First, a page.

Using a Content Calendar for Your Social Media

So, your organization’s social media presence is lacking.

Maybe it doesn’t have a clear direction or voice. Maybe it isn’t updated enough. Maybe it has collapsed after the person in charge of it left the company. Maybe you ran afoul of some sort of ancient curse. The point is, the list of possible problems is lengthy.

So you decided to build yourself a brand new social media strategy. With blackjack! And hookers!

columbus social media marketingThe Difficult Work of Creating a Strategy

You did everything you were supposed to do. You set measurable and achievable goals. You did extensive competitor analysis and social listening. You decided which metrics you needed to track. You created audience profiles. You determined which platforms are most appropriate for your potential customers so you’d know which to emphasize and which to not waste time on.

(There’s much, much more to devising a social media strategy, or a digital marketing strategy in general, but that’s not what we’re here to talk about today – or this post would never end.)

Now all you have to do is come up with the actual posts. And that’s the easy part, right? You did all the hard work of strategizing, now you just need text and visual elements for every platform, sometimes multiple times per day, until the heat death of the universe.

Wait. That doesn’t sound easy.

The Also-Difficult Work of Crafting Posts

OK, fair enough. It isn’t easy. But it can be made appreciably easier if you create a content calendar. That means figuring out what you’re going to post, when you’re going to post it and everything you need to post it. And yes, it takes time to set up, but it pays off in time saved down the line. Time spent up-front saves more time later. It’s worth it.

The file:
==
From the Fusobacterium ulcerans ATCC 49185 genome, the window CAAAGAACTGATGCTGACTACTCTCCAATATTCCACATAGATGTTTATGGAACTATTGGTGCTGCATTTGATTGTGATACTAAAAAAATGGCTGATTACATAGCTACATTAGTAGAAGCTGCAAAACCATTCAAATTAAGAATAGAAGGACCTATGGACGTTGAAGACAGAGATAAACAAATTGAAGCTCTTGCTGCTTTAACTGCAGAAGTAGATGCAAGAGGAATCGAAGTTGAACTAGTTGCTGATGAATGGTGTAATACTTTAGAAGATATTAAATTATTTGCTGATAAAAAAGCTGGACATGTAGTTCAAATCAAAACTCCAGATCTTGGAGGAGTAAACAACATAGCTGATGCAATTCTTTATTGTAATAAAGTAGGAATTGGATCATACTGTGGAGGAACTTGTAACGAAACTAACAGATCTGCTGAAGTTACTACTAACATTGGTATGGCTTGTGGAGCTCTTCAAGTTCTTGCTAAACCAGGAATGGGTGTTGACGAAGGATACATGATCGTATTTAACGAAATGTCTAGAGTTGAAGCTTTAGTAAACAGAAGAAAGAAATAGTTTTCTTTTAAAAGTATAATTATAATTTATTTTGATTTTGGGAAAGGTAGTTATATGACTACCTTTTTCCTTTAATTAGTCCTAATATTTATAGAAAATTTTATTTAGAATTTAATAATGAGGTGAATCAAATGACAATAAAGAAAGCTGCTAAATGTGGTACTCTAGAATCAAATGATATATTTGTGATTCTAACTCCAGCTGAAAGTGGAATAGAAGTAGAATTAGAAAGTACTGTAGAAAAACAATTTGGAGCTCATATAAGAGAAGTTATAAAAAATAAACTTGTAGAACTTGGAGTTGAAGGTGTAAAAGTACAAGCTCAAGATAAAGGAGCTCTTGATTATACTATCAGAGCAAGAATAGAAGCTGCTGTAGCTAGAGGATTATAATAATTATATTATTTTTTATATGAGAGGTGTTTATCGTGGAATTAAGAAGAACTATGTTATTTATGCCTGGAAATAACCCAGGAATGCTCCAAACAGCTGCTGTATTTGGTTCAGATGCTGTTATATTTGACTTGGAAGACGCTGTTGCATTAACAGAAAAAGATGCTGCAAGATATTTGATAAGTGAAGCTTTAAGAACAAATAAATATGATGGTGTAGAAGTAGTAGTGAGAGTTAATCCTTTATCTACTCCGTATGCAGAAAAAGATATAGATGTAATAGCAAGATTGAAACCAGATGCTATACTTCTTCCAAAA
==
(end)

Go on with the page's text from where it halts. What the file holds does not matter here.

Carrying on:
You can use a specific app or piece of software for this, or you can just put it all in a big Google Sheet – but whatever you do, make sure everyone involved knows how it works.

The Benefits of Scheduling Social Posts

“I’ll post whenever I have a free minute today” seems a viable enough strategy – until you start noticing how often you seem to post everything at 4:45 p.m. A better idea is to get them on a schedule.

Figure out which times of day are the best for each platform, and aim to get the posts up then. You might also figure out which times of day are most fruitful for your audience; people interested in investing opportunities don’t keep the same schedule as people interested in physical therapy. Do what you can to spread them out as well so you don’t end up with posts clumped too closely together. Putting posts too close together can harm your organic reach.

You can schedule your boosts and promoted posts in advance, too.

Always on Time